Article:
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Classification System: APG IV

Superregnum: Eukaryota
Regnum: Plantae
Cladus: Angiosperms
Cladus: Eudicots
Cladus: Core eudicots
Cladus: Asterids
Cladus: Campanulids
Ordo: Apiales

Familia: Araliaceae
Subfamilia: Aralioideae
Genus: Panax
Species: Panax vietnamensis

Panax vietnamensis Ha & Grushv.

Botanicheskii Zhurnal. Moscow & Leningrad [St. Petersburg] 70:519. 1985
USDA, ARS, Germplasm Resources Information Network. Panax vietnamensis in the Germplasm Resources Information Network (GRIN), U.S. Department of Agriculture Agricultural Research Service. Accessed: 09-Oct-10.

Vernacular names
Tiếng Việt: sâm Ngọc Linh

Panax vietnamensis or Vietnamese ginseng[1] (Vietnamese: Sâm Ngọc Linh) is a species of the ginseng genus Panax. In Vietnam the species, prized in herbal medicine, is commercially very valuable and now considered threatened.[3][4]


Panax vietnamensis is a perennial plant, growing from 40 centimetres (16 in) to 1 metre (3 ft 3 in) tall. It may be distinguished from other ginseng species by the notches on its roots.[3]
Distribution and habitat

In Vietnam, P. vietnamensis is found primarily in the Mount Ngọc Linh area of Kon Tum and Quảng Nam provinces, from which its local name is derived.[3][4] It is also found in the Mount Ngọc Lum Heo and Mount Ngọc Am areas of Quảng Nam Province. Its habitat is areas under jungle leaf canopy or near running water, at altitudes above 1,200 metres (4,000 ft).[3] The species is also reported from central and southern provinces of China.[2]

Panax vietnamensis faces a number of threats to its survival as a species in Vietnam. With increased demand from the herbal medicine industry, locals have over-harvested the plant in the wild.[4] The species is slow-growing, taking around 10 years to reach maturity.[3] Larger-scale commercial farming operations have been affected by theft of the plants.[5] False ginseng seeds have been introduced to the Mount Ngọc Linh area in an attempt to be grown and sold as P. vietnamensis. The introduced strains mature in a much shorter time and can be grown at lower altitudes. Scientists are concerned that these strains may mix with and compromise purebred P. vietnamensis.[3]

Commercial projects

In 1979 the provincial government of Quảng Nam established the Tra Linh Drug Materials Farm in a forested area on Mount Ngọc Linh. The project, delayed for many years, has recently cultivated large numbers of Ngọc Linh ginseng plants for sale to a local pharmaceutical company. However theft of mature plants has been an ongoing threat.[4][5]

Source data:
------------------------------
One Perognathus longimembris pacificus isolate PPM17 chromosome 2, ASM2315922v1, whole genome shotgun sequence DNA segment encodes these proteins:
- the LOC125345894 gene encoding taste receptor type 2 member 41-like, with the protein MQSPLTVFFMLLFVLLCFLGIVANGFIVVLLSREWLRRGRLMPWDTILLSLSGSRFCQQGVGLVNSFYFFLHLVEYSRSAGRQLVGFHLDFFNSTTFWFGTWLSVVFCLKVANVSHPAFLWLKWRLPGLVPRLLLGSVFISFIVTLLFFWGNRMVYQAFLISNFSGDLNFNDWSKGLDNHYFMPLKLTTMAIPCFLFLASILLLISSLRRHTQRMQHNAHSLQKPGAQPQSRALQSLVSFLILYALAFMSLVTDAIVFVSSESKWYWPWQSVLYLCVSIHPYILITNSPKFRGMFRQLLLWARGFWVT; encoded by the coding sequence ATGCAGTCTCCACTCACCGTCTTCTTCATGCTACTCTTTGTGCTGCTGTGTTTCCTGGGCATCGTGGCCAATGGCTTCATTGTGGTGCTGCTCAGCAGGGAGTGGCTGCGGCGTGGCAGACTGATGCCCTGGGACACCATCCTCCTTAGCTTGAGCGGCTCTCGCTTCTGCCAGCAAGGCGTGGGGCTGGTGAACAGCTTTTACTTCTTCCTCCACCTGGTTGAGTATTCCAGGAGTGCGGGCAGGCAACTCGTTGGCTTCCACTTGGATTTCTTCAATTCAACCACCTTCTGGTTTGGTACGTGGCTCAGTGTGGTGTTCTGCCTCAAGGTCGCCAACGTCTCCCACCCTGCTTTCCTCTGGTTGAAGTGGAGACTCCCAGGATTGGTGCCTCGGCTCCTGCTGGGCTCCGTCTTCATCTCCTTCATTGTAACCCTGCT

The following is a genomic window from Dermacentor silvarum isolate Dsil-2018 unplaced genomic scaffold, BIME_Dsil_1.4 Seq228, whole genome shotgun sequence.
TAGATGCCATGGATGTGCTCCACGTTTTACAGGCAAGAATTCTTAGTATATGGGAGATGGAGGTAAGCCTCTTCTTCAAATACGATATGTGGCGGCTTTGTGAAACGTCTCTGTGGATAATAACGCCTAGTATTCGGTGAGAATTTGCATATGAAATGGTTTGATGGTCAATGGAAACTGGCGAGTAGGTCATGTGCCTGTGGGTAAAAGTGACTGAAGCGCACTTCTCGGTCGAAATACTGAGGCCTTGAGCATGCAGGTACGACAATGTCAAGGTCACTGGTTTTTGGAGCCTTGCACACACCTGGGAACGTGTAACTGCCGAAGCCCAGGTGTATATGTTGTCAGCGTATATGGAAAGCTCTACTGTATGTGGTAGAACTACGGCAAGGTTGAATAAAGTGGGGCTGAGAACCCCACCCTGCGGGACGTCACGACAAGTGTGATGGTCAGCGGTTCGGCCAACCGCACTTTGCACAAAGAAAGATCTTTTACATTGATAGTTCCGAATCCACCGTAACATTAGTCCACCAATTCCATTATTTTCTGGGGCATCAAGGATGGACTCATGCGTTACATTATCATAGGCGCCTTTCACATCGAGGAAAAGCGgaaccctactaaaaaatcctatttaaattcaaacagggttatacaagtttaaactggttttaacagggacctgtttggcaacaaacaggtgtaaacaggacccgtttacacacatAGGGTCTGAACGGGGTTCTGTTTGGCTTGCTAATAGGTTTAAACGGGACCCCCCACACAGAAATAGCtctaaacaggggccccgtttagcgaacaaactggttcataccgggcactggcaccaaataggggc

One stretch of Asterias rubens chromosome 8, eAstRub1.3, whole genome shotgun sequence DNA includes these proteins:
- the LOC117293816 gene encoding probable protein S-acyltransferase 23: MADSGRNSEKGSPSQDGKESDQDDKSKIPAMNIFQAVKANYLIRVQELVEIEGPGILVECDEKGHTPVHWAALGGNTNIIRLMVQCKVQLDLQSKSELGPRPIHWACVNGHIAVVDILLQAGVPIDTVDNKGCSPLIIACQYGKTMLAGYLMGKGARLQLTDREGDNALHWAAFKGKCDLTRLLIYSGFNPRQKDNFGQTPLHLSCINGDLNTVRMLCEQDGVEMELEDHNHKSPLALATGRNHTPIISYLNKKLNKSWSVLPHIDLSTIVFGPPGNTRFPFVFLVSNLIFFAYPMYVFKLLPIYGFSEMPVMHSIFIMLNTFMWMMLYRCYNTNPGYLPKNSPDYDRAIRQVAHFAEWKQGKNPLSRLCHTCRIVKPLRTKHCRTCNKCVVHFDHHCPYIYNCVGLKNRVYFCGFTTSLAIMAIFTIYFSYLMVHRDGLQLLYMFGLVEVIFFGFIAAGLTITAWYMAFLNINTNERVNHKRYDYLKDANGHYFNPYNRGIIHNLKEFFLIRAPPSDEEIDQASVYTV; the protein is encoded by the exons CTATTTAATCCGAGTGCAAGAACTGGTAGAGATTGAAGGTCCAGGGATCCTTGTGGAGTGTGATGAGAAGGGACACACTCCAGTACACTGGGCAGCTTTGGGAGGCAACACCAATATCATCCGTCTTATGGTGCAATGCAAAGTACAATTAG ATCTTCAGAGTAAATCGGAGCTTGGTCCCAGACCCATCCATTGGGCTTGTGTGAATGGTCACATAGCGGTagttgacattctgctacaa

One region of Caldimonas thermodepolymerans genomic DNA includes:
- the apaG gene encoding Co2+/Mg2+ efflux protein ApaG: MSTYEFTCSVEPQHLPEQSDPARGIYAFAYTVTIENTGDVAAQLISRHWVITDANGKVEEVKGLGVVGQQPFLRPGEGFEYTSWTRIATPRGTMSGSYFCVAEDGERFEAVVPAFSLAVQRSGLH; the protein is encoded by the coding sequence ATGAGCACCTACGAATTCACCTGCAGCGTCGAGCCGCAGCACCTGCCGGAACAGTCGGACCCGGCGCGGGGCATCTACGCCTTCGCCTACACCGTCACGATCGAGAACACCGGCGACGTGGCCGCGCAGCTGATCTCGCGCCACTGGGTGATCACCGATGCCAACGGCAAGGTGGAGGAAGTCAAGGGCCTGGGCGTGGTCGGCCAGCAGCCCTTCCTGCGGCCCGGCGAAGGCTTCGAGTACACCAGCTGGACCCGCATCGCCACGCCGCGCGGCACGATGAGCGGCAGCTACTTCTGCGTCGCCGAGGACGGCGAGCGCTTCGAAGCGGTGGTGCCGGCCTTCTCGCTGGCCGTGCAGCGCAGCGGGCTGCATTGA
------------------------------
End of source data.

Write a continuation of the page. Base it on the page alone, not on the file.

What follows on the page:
In Kon Tum province, a conservation centre was established in 2004 to grow and preserve the plant. Initially an area of 10 hectares (20 acres) has been planted. It is hoped to increase this to 500 hectares (1,236 acres) under cultivation by 2015.[6]


Panax vietnamensis is sympatric with other Panax species and has a close relationship with P. japonicus var. major and P. pseudo-ginseng subsp. himalaicus.[7]


"Panax vietnamensis". Germplasm Resources Information Network (GRIN). Agricultural Research Service (ARS), United States Department of Agriculture (USDA). Retrieved 29 November 2014.
"Panax vietnamensis". World Checklist of Selected Plant Families. Royal Botanic Gardens, Kew. Retrieved 29 Nov 2014.
Phong, Tien (28 Oct 2013). "Scientists fear Ngoc Linh ginseng may get exhausted". VietnamNet. Retrieved 29 Nov 2014.
Tre, Tuoi (21 Jul 2008). "Golden Treasure" (PDF). Thanh Nien News. Archived from the original (PDF) on 27 September 2011. Retrieved 29 Nov 2014 – via The Herbal Dispatch.
Tre, Tuoi (22 Jul 2008). "Ginseng guardians" (PDF). Thanh Nien News. Archived from the original (PDF) on 27 September 2011. Retrieved 29 Nov 2014 – via The Herbal Dispatch.
"Kon Tum province invests in Ngoc Linh ginseng". VietnamPlus. Vietnam News Agency. 22 Jul 2013. Retrieved 29 Nov 2014.
Komatsu, Katsuko; Zhu, Shu; Fushimi, Hirotoshi; Qui, Tran Kim; Cai, Shaoqing; Kadota, Shigetoshi (2001). "Phylogenetic Analysis Based on 18S rRNA Gene and matK gene sequences of Panax vietnamensis and five related species" (PDF). Planta Medica. 67 (5): 461–465. doi:10.1055/s-2001-15821. PMID 11488463. Archived from the original (PDF) on 2019-02-28.

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